Senior Specialist Nurse, Prostate Cancer UK
Head of Improving Care, Prostate Cancer UK
The current COVID-19 pandemic has created unprecedented pressures on the health service, and big drops in cancer referrals.
As the most commonly diagnosed cancer in the UK, the drop-in referrals mean that there are potentially thousands of men with clinically significant prostate cancer who could be cured, but who may now not be diagnosed until curative treatment is no longer possible.
Men are still experiencing high levels of anxiety around attending medical appointments and need to be reassured that steps are being taken to minimise their exposure to COVID-19. As most men with prostate cancer don’t have any symptoms, they also need to be made aware of their risk factors and empowered to speak to their GP if they are at risk.
To help men find out whether they are at higher risk, the charity has launched an online risk checker, available at prostatecanceruk.org/check.
There is significant variation across the country in terms of delays to treatment, with many men contacting us concerned that they have been ‘forgotten about’.
There is significant variation across the country in terms of delays to treatment, with many men contacting us concerned that they have been ‘forgotten about’ in the crisis. Good communication is vital for these men, who may simply need reassuring that their individual risk is considered and that there is a low risk of harm from delays.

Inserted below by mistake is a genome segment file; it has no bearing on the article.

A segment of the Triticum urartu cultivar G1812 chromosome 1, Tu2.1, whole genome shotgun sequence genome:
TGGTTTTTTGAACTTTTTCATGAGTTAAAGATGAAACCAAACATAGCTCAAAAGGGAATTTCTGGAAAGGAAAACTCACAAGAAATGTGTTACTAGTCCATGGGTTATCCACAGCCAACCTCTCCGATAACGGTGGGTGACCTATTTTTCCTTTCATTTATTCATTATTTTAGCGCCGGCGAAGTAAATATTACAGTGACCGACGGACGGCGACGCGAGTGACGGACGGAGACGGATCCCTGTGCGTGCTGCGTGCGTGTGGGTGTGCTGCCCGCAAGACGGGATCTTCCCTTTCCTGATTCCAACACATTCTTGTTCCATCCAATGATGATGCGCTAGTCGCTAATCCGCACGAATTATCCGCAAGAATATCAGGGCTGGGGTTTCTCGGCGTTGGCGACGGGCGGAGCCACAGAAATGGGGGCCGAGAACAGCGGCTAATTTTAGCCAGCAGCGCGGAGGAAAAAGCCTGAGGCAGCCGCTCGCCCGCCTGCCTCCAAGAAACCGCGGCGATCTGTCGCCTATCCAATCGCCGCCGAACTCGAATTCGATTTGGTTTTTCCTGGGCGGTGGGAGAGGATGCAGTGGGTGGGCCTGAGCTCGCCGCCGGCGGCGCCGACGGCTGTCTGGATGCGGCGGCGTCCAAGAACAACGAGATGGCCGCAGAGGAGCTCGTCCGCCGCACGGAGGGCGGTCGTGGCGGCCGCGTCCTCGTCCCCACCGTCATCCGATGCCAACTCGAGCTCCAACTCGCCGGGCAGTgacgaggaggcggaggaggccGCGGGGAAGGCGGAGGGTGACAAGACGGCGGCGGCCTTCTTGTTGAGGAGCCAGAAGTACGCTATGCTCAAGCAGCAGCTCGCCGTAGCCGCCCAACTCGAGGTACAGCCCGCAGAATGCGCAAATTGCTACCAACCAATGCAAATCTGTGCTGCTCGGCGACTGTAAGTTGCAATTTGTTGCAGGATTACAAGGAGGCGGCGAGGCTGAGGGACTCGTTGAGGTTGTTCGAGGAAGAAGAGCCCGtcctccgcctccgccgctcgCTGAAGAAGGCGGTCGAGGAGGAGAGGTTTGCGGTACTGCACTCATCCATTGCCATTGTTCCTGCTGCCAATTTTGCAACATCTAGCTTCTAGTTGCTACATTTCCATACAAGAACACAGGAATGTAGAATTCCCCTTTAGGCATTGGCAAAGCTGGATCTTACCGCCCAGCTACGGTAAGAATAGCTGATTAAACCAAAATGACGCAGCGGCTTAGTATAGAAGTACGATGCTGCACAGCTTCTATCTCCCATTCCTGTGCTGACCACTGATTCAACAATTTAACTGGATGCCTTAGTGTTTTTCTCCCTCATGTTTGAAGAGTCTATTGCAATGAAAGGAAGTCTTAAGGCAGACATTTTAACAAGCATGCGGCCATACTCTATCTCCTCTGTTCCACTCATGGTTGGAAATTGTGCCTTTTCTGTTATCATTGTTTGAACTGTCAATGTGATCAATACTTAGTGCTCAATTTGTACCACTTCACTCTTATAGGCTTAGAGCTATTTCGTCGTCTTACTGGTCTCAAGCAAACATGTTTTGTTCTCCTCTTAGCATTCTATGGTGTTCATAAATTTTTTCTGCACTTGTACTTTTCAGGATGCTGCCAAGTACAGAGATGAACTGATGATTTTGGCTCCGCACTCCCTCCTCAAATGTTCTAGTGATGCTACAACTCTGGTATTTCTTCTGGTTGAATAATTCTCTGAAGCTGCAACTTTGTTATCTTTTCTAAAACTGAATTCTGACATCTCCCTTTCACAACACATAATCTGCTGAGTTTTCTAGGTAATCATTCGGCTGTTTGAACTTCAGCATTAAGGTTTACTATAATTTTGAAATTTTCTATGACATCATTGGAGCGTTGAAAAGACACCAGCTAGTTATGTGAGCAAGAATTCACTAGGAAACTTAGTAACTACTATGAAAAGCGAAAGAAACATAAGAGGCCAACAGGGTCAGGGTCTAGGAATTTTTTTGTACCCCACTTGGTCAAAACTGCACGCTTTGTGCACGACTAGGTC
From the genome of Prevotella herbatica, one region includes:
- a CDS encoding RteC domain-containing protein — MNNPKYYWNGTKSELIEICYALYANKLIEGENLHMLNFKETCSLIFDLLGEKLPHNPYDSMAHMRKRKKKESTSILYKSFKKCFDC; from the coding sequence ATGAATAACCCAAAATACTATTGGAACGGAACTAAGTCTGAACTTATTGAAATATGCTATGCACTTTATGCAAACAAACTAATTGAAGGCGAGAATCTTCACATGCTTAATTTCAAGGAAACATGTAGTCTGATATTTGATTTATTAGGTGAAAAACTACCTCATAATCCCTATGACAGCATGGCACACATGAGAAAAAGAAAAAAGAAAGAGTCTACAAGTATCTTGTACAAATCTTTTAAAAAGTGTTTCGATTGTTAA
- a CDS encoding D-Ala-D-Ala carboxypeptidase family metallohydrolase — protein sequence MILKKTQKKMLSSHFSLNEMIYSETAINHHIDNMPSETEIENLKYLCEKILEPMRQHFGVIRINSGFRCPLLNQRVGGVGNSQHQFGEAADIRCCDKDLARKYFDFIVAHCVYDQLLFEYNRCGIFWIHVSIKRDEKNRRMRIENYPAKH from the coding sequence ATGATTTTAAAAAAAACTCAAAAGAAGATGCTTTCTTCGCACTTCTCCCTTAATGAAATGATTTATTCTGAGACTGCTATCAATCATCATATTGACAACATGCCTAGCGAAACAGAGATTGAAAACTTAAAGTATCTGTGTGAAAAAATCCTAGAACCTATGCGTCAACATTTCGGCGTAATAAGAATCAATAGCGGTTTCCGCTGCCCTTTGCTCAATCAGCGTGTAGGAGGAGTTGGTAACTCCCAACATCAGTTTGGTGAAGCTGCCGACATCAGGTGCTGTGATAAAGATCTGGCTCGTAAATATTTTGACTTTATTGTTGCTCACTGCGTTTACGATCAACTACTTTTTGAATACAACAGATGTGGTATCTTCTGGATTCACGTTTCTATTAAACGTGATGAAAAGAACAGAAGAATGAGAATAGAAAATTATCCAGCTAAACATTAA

It is also essential that those most at risk of harm are prioritised as treatments resume, and that new approaches are found that minimise potential exposure to COVID-19.
Planning to rebuild
Many healthcare professionals are finding new digital ways of running clinics that help avoid the viral risk, transport costs, and long waits in crowded rooms for routine appointments. The legacy of this should be greater adoption of risk stratified personalised follow-up pathways to ensure that no man is forgotten, such as the TrueNORTH Supported Self-Management programme.1
A common thread through these issues is the power of effective communication with men. Men need support to understand their risk, their diagnostic and treatment pathways and how these may be changing as a result of COVID-19, if they are to feel confident engaging with these pathways. This engagement is more important than ever if we are to avoid the COVID-19 crisis becoming a prostate cancer crisis.
Men and their clinicians can also contact Prostate Cancer UK’s specialist nurses on 0800 074 8383 or online via the live chat instant messaging service: www.prostatecanceruk.org
This article was composed in coordination with Trends in Urology and Men’s Health and the team at Prostate Cancer UK.
 Frankland J, Brodie H, Cooke D, et al. Follow-up care after treatment for prostate cancer: evaluation of a supported self-management and remote surveillance programme. BMC Cancer 2019;19(1):368. doi.org/10.1186/s12885-019-5561-0.